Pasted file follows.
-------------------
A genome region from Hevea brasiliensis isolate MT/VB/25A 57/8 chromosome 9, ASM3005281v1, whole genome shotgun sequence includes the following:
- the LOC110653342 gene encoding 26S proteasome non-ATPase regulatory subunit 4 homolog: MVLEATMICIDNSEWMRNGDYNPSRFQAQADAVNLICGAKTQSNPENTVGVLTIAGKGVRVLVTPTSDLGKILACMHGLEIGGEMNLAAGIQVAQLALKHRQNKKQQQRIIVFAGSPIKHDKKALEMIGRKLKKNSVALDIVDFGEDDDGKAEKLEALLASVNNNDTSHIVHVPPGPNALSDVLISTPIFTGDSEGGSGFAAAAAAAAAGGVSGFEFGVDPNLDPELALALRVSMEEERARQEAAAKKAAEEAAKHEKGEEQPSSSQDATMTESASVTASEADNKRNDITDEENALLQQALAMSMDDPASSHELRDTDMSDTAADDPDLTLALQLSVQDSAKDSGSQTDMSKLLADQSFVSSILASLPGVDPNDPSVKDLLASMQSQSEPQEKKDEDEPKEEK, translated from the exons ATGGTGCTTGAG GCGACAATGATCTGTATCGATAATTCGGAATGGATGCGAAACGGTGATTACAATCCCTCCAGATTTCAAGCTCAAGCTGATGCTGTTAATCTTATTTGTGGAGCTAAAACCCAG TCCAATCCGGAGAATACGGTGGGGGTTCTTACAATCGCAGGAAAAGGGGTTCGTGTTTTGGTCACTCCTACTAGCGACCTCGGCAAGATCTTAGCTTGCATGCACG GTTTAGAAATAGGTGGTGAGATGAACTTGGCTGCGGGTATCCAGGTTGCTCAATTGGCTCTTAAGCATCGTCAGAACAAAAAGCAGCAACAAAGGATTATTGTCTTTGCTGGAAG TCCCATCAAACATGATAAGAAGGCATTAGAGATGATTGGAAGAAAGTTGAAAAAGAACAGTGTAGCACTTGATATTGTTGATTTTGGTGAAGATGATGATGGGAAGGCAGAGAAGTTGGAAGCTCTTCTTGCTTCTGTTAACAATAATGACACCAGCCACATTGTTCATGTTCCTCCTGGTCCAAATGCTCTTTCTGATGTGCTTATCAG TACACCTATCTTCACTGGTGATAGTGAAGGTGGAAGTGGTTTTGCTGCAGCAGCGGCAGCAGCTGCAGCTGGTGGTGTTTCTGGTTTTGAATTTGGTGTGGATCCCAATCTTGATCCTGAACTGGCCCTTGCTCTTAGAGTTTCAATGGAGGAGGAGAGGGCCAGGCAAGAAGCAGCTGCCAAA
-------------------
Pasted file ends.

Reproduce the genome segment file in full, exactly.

A genome region from Hevea brasiliensis isolate MT/VB/25A 57/8 chromosome 9, ASM3005281v1, whole genome shotgun sequence includes the following:
- the LOC110653342 gene encoding 26S proteasome non-ATPase regulatory subunit 4 homolog: MVLEATMICIDNSEWMRNGDYNPSRFQAQADAVNLICGAKTQSNPENTVGVLTIAGKGVRVLVTPTSDLGKILACMHGLEIGGEMNLAAGIQVAQLALKHRQNKKQQQRIIVFAGSPIKHDKKALEMIGRKLKKNSVALDIVDFGEDDDGKAEKLEALLASVNNNDTSHIVHVPPGPNALSDVLISTPIFTGDSEGGSGFAAAAAAAAAGGVSGFEFGVDPNLDPELALALRVSMEEERARQEAAAKKAAEEAAKHEKGEEQPSSSQDATMTESASVTASEADNKRNDITDEENALLQQALAMSMDDPASSHELRDTDMSDTAADDPDLTLALQLSVQDSAKDSGSQTDMSKLLADQSFVSSILASLPGVDPNDPSVKDLLASMQSQSEPQEKKDEDEPKEEK, translated from the exons ATGGTGCTTGAG GCGACAATGATCTGTATCGATAATTCGGAATGGATGCGAAACGGTGATTACAATCCCTCCAGATTTCAAGCTCAAGCTGATGCTGTTAATCTTATTTGTGGAGCTAAAACCCAG TCCAATCCGGAGAATACGGTGGGGGTTCTTACAATCGCAGGAAAAGGGGTTCGTGTTTTGGTCACTCCTACTAGCGACCTCGGCAAGATCTTAGCTTGCATGCACG GTTTAGAAATAGGTGGTGAGATGAACTTGGCTGCGGGTATCCAGGTTGCTCAATTGGCTCTTAAGCATCGTCAGAACAAAAAGCAGCAACAAAGGATTATTGTCTTTGCTGGAAG TCCCATCAAACATGATAAGAAGGCATTAGAGATGATTGGAAGAAAGTTGAAAAAGAACAGTGTAGCACTTGATATTGTTGATTTTGGTGAAGATGATGATGGGAAGGCAGAGAAGTTGGAAGCTCTTCTTGCTTCTGTTAACAATAATGACACCAGCCACATTGTTCATGTTCCTCCTGGTCCAAATGCTCTTTCTGATGTGCTTATCAG TACACCTATCTTCACTGGTGATAGTGAAGGTGGAAGTGGTTTTGCTGCAGCAGCGGCAGCAGCTGCAGCTGGTGGTGTTTCTGGTTTTGAATTTGGTGTGGATCCCAATCTTGATCCTGAACTGGCCCTTGCTCTTAGAGTTTCAATGGAGGAGGAGAGGGCCAGGCAAGAAGCAGCTGCCAAA